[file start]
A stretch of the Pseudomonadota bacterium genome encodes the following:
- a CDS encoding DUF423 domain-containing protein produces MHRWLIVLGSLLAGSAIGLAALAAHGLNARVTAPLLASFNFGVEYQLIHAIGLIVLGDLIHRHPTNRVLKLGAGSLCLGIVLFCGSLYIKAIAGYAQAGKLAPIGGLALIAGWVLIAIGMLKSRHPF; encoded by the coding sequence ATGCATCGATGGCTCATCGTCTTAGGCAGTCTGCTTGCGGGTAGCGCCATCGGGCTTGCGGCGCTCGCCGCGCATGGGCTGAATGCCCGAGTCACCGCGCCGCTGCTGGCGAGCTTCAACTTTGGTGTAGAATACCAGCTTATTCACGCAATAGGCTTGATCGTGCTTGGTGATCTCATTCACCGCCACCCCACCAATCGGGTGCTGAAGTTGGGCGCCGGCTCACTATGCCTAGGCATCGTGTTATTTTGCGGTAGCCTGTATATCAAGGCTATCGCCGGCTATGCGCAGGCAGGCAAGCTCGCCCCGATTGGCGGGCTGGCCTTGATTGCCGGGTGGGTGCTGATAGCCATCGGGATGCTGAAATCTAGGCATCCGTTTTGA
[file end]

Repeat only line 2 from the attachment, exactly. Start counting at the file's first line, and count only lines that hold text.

- a CDS encoding DUF423 domain-containing protein produces MHRWLIVLGSLLAGSAIGLAALAAHGLNARVTAPLLASFNFGVEYQLIHAIGLIVLGDLIHRHPTNRVLKLGAGSLCLGIVLFCGSLYIKAIAGYAQAGKLAPIGGLALIAGWVLIAIGMLKSRHPF; encoded by the coding sequence ATGCATCGATGGCTCATCGTCTTAGGCAGTCTGCTTGCGGGTAGCGCCATCGGGCTTGCGGCGCTCGCCGCGCATGGGCTGAATGCCCGAGTCACCGCGCCGCTGCTGGCGAGCTTCAACTTTGGTGTAGAATACCAGCTTATTCACGCAATAGGCTTGATCGTGCTTGGTGATCTCATTCACCGCCACCCCACCAATCGGGTGCTGAAGTTGGGCGCCGGCTCACTATGCCTAGGCATCGTGTTATTTTGCGGTAGCCTGTATATCAAGGCTATCGCCGGCTATGCGCAGGCAGGCAAGCTCGCCCCGATTGGCGGGCTGGCCTTGATTGCCGGGTGGGTGCTGATAGCCATCGGGATGCTGAAATCTAGGCATCCGTTTTGA